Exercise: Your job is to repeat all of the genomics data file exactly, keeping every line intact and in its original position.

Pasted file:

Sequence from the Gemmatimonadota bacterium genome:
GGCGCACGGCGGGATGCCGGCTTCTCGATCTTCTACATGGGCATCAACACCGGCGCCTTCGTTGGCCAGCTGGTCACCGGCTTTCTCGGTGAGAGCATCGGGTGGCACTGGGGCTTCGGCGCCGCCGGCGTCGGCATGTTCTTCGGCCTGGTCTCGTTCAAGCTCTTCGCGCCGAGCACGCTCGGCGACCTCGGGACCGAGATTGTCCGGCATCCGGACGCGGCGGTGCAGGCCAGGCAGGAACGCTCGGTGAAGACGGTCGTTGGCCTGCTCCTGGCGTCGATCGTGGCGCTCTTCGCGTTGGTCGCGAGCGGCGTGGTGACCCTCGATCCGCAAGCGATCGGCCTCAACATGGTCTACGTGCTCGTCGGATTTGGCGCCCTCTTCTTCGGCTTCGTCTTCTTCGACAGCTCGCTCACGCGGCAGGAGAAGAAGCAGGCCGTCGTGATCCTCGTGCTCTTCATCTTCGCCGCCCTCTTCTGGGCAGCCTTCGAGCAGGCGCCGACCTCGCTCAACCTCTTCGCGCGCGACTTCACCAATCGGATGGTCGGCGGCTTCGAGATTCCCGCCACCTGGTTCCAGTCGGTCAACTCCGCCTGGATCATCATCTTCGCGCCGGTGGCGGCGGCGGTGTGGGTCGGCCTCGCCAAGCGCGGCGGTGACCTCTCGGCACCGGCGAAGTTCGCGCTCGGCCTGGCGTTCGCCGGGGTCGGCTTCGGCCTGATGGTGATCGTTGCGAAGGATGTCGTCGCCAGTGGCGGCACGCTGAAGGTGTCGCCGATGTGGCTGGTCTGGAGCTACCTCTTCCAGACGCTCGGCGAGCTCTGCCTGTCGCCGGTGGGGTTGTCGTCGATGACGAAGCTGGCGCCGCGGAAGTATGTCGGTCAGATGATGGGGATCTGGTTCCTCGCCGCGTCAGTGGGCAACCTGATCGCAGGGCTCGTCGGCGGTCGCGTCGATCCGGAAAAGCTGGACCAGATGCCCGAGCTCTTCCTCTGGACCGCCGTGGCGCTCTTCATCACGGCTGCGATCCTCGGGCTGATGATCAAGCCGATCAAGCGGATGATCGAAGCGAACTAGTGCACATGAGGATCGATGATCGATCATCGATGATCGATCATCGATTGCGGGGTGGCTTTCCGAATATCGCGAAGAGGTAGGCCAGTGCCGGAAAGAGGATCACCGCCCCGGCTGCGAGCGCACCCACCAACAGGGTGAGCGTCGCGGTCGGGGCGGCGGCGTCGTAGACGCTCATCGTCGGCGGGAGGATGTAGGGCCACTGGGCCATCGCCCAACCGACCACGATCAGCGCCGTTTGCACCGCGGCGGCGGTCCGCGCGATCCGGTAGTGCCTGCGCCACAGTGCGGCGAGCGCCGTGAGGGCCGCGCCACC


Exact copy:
Sequence from the Gemmatimonadota bacterium genome:
GGCGCACGGCGGGATGCCGGCTTCTCGATCTTCTACATGGGCATCAACACCGGCGCCTTCGTTGGCCAGCTGGTCACCGGCTTTCTCGGTGAGAGCATCGGGTGGCACTGGGGCTTCGGCGCCGCCGGCGTCGGCATGTTCTTCGGCCTGGTCTCGTTCAAGCTCTTCGCGCCGAGCACGCTCGGCGACCTCGGGACCGAGATTGTCCGGCATCCGGACGCGGCGGTGCAGGCCAGGCAGGAACGCTCGGTGAAGACGGTCGTTGGCCTGCTCCTGGCGTCGATCGTGGCGCTCTTCGCGTTGGTCGCGAGCGGCGTGGTGACCCTCGATCCGCAAGCGATCGGCCTCAACATGGTCTACGTGCTCGTCGGATTTGGCGCCCTCTTCTTCGGCTTCGTCTTCTTCGACAGCTCGCTCACGCGGCAGGAGAAGAAGCAGGCCGTCGTGATCCTCGTGCTCTTCATCTTCGCCGCCCTCTTCTGGGCAGCCTTCGAGCAGGCGCCGACCTCGCTCAACCTCTTCGCGCGCGACTTCACCAATCGGATGGTCGGCGGCTTCGAGATTCCCGCCACCTGGTTCCAGTCGGTCAACTCCGCCTGGATCATCATCTTCGCGCCGGTGGCGGCGGCGGTGTGGGTCGGCCTCGCCAAGCGCGGCGGTGACCTCTCGGCACCGGCGAAGTTCGCGCTCGGCCTGGCGTTCGCCGGGGTCGGCTTCGGCCTGATGGTGATCGTTGCGAAGGATGTCGTCGCCAGTGGCGGCACGCTGAAGGTGTCGCCGATGTGGCTGGTCTGGAGCTACCTCTTCCAGACGCTCGGCGAGCTCTGCCTGTCGCCGGTGGGGTTGTCGTCGATGACGAAGCTGGCGCCGCGGAAGTATGTCGGTCAGATGATGGGGATCTGGTTCCTCGCCGCGTCAGTGGGCAACCTGATCGCAGGGCTCGTCGGCGGTCGCGTCGATCCGGAAAAGCTGGACCAGATGCCCGAGCTCTTCCTCTGGACCGCCGTGGCGCTCTTCATCACGGCTGCGATCCTCGGGCTGATGATCAAGCCGATCAAGCGGATGATCGAAGCGAACTAGTGCACATGAGGATCGATGATCGATCATCGATGATCGATCATCGATTGCGGGGTGGCTTTCCGAATATCGCGAAGAGGTAGGCCAGTGCCGGAAAGAGGATCACCGCCCCGGCTGCGAGCGCACCCACCAACAGGGTGAGCGTCGCGGTCGGGGCGGCGGCGTCGTAGACGCTCATCGTCGGCGGGAGGATGTAGGGCCACTGGGCCATCGCCCAACCGACCACGATCAGCGCCGTTTGCACCGCGGCGGCGGTCCGCGCGATCCGGTAGTGCCTGCGCCACAGTGCGGCGAGCGCCGTGAGGGCCGCGCCACC